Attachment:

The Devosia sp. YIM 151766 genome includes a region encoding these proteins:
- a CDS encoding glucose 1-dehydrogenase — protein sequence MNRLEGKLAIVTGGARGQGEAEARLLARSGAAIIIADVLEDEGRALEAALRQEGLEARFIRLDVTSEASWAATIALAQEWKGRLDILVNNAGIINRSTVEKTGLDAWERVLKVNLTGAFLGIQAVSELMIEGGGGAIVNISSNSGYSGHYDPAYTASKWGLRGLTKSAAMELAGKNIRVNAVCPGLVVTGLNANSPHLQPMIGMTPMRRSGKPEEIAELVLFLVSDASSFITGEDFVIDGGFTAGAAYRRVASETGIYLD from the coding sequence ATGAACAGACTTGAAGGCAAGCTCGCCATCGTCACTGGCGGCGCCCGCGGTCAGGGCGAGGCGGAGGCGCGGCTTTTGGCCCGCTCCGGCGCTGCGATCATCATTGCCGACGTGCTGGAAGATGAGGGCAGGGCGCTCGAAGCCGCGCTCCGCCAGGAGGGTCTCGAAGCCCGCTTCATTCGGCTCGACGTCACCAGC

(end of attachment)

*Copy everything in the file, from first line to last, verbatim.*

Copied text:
The Devosia sp. YIM 151766 genome includes a region encoding these proteins:
- a CDS encoding glucose 1-dehydrogenase — protein sequence MNRLEGKLAIVTGGARGQGEAEARLLARSGAAIIIADVLEDEGRALEAALRQEGLEARFIRLDVTSEASWAATIALAQEWKGRLDILVNNAGIINRSTVEKTGLDAWERVLKVNLTGAFLGIQAVSELMIEGGGGAIVNISSNSGYSGHYDPAYTASKWGLRGLTKSAAMELAGKNIRVNAVCPGLVVTGLNANSPHLQPMIGMTPMRRSGKPEEIAELVLFLVSDASSFITGEDFVIDGGFTAGAAYRRVASETGIYLD from the coding sequence ATGAACAGACTTGAAGGCAAGCTCGCCATCGTCACTGGCGGCGCCCGCGGTCAGGGCGAGGCGGAGGCGCGGCTTTTGGCCCGCTCCGGCGCTGCGATCATCATTGCCGACGTGCTGGAAGATGAGGGCAGGGCGCTCGAAGCCGCGCTCCGCCAGGAGGGTCTCGAAGCCCGCTTCATTCGGCTCGACGTCACCAGC